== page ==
Surge in Mobile Banking Creates a Security Gap That's a 'Wild West' for Fraudsters
Think about it. Do you know anyone who writes checks anymore?
Online banking has become ubiquitous as more people turn to their smartphones to carry out daily tasks. Still, while it may be more efficient, using your phone to make financial transactions could raise security risks.
Portland, Ore.-based online fraud detection company iovation tracked online financial transactions across 1.5 billion devices in July and found that 20 percent were done through a mobile device or tablet. That's an increase over the 18 percent of online financial transactions done on a mobile device between January and July of this year, and 11 percent last year, according to a statement the company released today.
Part of the reason more customers are using mobile apps to do their banking is that financial institutions are innovating aggressively in the space, trying to appeal to customers that want to do everything on the go, says Max Anhoury, iovation's vice president of Global Sales, in a statement.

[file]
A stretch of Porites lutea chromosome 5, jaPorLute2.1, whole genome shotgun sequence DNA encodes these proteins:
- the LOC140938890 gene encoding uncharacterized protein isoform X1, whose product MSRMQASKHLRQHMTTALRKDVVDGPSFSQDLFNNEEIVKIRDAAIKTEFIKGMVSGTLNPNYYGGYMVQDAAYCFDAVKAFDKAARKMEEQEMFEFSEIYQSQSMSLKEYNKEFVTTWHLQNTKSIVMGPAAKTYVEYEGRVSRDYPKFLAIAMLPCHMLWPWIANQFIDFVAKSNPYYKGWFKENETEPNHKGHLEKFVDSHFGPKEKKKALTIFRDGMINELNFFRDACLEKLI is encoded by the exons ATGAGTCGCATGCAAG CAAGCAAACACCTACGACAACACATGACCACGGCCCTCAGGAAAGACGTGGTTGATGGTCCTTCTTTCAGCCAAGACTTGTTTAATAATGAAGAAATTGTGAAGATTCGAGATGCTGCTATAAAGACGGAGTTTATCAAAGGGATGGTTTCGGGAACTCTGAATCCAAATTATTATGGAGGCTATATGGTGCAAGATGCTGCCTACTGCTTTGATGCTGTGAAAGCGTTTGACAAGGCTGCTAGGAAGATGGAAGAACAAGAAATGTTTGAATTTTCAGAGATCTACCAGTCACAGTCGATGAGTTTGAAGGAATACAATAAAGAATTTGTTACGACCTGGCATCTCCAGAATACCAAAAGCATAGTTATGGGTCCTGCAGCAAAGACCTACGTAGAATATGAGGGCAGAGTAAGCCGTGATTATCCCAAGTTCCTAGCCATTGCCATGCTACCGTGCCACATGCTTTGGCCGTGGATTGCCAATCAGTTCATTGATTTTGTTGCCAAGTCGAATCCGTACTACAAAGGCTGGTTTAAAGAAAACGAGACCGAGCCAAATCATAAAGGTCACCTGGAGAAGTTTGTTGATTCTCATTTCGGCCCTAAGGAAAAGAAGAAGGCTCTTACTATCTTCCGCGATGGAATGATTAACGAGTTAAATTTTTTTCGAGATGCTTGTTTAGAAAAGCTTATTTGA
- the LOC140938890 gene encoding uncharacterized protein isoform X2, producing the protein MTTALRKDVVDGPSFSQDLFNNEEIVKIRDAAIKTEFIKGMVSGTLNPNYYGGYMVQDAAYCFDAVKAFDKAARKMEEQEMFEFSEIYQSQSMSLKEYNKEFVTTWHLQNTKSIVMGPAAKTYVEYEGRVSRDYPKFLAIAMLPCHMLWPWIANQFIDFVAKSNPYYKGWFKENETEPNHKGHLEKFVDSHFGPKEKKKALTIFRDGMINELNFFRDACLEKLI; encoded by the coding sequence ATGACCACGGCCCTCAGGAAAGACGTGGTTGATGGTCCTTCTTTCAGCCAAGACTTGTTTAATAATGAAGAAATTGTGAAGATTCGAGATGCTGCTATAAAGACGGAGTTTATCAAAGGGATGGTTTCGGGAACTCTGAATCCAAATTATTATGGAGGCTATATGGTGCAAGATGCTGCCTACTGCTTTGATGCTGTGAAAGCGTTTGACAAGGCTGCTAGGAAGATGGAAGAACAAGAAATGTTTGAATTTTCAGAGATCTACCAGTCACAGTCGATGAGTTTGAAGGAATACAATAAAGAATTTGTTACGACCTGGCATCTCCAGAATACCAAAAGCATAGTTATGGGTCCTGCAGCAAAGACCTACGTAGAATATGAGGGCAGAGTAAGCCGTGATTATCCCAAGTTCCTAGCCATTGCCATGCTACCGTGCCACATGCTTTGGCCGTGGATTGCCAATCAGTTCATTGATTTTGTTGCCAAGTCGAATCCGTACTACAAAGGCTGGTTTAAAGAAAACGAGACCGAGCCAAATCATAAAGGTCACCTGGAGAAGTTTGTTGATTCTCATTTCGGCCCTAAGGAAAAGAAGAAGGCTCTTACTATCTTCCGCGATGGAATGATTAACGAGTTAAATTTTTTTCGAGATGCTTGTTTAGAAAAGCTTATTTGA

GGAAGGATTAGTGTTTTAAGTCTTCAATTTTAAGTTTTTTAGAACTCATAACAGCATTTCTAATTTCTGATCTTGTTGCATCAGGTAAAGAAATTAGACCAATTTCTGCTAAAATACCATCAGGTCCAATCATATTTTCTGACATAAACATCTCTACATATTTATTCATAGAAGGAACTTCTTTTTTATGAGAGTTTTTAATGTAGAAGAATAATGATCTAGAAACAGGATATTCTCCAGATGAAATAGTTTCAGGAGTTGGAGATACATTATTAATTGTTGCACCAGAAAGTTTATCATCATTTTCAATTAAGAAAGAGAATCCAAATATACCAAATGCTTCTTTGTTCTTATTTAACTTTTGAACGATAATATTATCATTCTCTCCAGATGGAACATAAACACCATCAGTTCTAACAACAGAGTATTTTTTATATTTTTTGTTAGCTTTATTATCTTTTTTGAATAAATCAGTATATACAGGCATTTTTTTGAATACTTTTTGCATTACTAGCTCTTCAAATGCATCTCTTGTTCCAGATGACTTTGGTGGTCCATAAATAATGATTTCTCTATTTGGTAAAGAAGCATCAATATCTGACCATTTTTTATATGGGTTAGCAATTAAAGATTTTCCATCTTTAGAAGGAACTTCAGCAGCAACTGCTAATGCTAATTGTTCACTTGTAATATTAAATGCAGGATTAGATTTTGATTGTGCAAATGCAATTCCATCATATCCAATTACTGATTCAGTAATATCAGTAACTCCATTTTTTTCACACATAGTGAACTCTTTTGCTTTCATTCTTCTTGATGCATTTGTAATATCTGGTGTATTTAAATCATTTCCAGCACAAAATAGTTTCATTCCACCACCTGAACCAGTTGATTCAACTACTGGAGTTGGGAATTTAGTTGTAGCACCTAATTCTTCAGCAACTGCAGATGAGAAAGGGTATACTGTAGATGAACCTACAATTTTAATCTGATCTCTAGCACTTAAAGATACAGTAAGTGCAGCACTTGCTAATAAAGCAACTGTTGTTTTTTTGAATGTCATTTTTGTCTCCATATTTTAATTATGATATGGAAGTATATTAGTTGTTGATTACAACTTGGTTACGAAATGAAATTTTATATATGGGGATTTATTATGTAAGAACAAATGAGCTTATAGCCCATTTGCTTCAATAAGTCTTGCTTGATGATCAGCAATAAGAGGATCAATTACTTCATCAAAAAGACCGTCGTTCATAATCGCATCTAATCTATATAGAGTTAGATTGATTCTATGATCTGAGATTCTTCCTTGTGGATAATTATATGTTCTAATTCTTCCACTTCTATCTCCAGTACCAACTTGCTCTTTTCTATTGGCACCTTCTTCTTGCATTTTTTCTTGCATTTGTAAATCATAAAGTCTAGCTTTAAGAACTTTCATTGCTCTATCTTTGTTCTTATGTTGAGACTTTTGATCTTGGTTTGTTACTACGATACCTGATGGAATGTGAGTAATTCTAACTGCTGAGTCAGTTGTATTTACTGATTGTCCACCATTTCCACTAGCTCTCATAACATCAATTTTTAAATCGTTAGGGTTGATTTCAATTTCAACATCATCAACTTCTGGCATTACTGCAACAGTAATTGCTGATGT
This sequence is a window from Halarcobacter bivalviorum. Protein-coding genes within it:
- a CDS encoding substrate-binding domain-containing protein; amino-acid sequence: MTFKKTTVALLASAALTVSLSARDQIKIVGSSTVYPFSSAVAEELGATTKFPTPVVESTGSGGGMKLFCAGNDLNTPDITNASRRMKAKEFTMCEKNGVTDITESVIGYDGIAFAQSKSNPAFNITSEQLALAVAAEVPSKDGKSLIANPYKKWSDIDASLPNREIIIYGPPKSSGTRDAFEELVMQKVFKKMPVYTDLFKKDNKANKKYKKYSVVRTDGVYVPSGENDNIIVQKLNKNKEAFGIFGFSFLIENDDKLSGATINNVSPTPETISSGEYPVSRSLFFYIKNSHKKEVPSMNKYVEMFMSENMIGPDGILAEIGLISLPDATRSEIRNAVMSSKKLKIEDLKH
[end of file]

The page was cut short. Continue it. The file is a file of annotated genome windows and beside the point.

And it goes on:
Customers are becoming increasingly comfortable with their personal histories living on their mobile devices. People are even using their smartphones to help them get pregnant these days. Really.
The problem is that security procedures aren't keeping pace with app innovation, leaving a window for fraud.
"With this rapid innovation, we found that financial institutions are unable to integrate security protocols as quickly as they would like since the 'old' security measures may not be well suited for the 'new' mobile world," says Anhoury. "This means that mobile transactions can be like the Wild West for fraudsters."
For entrepreneurs considering launching a mobile app, it's important to be hyper-vigilant about the security of your users. Throughout your development process, push out security updates to users on a regular basis. Test often for holes in your security, and if you do have a security breach, be honest about it. Transparency wins customer's favor in the end.
Related: Mobile App Basics: 3 Ways to Make User Security a Priority